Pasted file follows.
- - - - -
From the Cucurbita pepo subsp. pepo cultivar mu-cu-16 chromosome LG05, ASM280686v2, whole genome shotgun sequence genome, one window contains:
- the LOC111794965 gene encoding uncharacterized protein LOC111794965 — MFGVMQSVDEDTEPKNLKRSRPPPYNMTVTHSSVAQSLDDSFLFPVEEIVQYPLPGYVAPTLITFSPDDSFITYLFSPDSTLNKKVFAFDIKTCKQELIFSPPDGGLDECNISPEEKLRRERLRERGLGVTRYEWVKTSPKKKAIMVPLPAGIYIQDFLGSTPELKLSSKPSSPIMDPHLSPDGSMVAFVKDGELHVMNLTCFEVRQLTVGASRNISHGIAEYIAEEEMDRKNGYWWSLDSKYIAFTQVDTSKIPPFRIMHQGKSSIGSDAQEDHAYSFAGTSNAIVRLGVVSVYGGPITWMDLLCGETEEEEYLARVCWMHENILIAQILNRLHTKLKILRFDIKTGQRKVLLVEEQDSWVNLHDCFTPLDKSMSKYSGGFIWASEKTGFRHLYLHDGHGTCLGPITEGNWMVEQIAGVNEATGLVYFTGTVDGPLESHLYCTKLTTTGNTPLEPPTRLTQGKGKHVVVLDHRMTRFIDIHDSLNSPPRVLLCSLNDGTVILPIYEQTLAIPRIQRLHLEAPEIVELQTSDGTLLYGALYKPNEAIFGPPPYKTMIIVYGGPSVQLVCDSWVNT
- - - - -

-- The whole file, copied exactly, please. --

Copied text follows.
From the Cucurbita pepo subsp. pepo cultivar mu-cu-16 chromosome LG05, ASM280686v2, whole genome shotgun sequence genome, one window contains:
- the LOC111794965 gene encoding uncharacterized protein LOC111794965 — MFGVMQSVDEDTEPKNLKRSRPPPYNMTVTHSSVAQSLDDSFLFPVEEIVQYPLPGYVAPTLITFSPDDSFITYLFSPDSTLNKKVFAFDIKTCKQELIFSPPDGGLDECNISPEEKLRRERLRERGLGVTRYEWVKTSPKKKAIMVPLPAGIYIQDFLGSTPELKLSSKPSSPIMDPHLSPDGSMVAFVKDGELHVMNLTCFEVRQLTVGASRNISHGIAEYIAEEEMDRKNGYWWSLDSKYIAFTQVDTSKIPPFRIMHQGKSSIGSDAQEDHAYSFAGTSNAIVRLGVVSVYGGPITWMDLLCGETEEEEYLARVCWMHENILIAQILNRLHTKLKILRFDIKTGQRKVLLVEEQDSWVNLHDCFTPLDKSMSKYSGGFIWASEKTGFRHLYLHDGHGTCLGPITEGNWMVEQIAGVNEATGLVYFTGTVDGPLESHLYCTKLTTTGNTPLEPPTRLTQGKGKHVVVLDHRMTRFIDIHDSLNSPPRVLLCSLNDGTVILPIYEQTLAIPRIQRLHLEAPEIVELQTSDGTLLYGALYKPNEAIFGPPPYKTMIIVYGGPSVQLVCDSWVNT